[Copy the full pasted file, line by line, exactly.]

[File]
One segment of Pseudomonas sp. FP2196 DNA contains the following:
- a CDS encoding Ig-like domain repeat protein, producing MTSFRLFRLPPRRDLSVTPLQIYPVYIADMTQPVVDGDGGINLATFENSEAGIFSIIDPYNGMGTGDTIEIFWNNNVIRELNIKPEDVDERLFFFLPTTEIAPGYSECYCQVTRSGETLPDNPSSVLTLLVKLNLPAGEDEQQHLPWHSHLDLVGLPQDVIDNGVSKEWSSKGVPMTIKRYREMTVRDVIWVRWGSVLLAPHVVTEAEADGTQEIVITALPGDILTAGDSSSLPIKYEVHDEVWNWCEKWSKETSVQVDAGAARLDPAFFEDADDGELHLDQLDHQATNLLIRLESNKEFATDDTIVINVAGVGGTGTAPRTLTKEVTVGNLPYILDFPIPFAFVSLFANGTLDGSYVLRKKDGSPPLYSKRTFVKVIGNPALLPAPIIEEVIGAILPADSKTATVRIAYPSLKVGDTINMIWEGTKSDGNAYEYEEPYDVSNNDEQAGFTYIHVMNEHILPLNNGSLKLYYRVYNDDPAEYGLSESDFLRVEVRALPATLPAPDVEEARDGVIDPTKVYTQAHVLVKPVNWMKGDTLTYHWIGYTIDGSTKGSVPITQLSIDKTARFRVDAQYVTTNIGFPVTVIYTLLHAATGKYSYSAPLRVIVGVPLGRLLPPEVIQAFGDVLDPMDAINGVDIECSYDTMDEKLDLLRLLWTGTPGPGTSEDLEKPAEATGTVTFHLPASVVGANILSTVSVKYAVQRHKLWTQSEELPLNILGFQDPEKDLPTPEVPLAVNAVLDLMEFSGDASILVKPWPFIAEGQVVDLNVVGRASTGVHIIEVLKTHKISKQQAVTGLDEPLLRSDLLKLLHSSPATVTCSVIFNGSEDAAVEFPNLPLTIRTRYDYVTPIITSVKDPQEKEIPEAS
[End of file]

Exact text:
One segment of Pseudomonas sp. FP2196 DNA contains the following:
- a CDS encoding Ig-like domain repeat protein, producing MTSFRLFRLPPRRDLSVTPLQIYPVYIADMTQPVVDGDGGINLATFENSEAGIFSIIDPYNGMGTGDTIEIFWNNNVIRELNIKPEDVDERLFFFLPTTEIAPGYSECYCQVTRSGETLPDNPSSVLTLLVKLNLPAGEDEQQHLPWHSHLDLVGLPQDVIDNGVSKEWSSKGVPMTIKRYREMTVRDVIWVRWGSVLLAPHVVTEAEADGTQEIVITALPGDILTAGDSSSLPIKYEVHDEVWNWCEKWSKETSVQVDAGAARLDPAFFEDADDGELHLDQLDHQATNLLIRLESNKEFATDDTIVINVAGVGGTGTAPRTLTKEVTVGNLPYILDFPIPFAFVSLFANGTLDGSYVLRKKDGSPPLYSKRTFVKVIGNPALLPAPIIEEVIGAILPADSKTATVRIAYPSLKVGDTINMIWEGTKSDGNAYEYEEPYDVSNNDEQAGFTYIHVMNEHILPLNNGSLKLYYRVYNDDPAEYGLSESDFLRVEVRALPATLPAPDVEEARDGVIDPTKVYTQAHVLVKPVNWMKGDTLTYHWIGYTIDGSTKGSVPITQLSIDKTARFRVDAQYVTTNIGFPVTVIYTLLHAATGKYSYSAPLRVIVGVPLGRLLPPEVIQAFGDVLDPMDAINGVDIECSYDTMDEKLDLLRLLWTGTPGPGTSEDLEKPAEATGTVTFHLPASVVGANILSTVSVKYAVQRHKLWTQSEELPLNILGFQDPEKDLPTPEVPLAVNAVLDLMEFSGDASILVKPWPFIAEGQVVDLNVVGRASTGVHIIEVLKTHKISKQQAVTGLDEPLLRSDLLKLLHSSPATVTCSVIFNGSEDAAVEFPNLPLTIRTRYDYVTPIITSVKDPQEKEIPEAS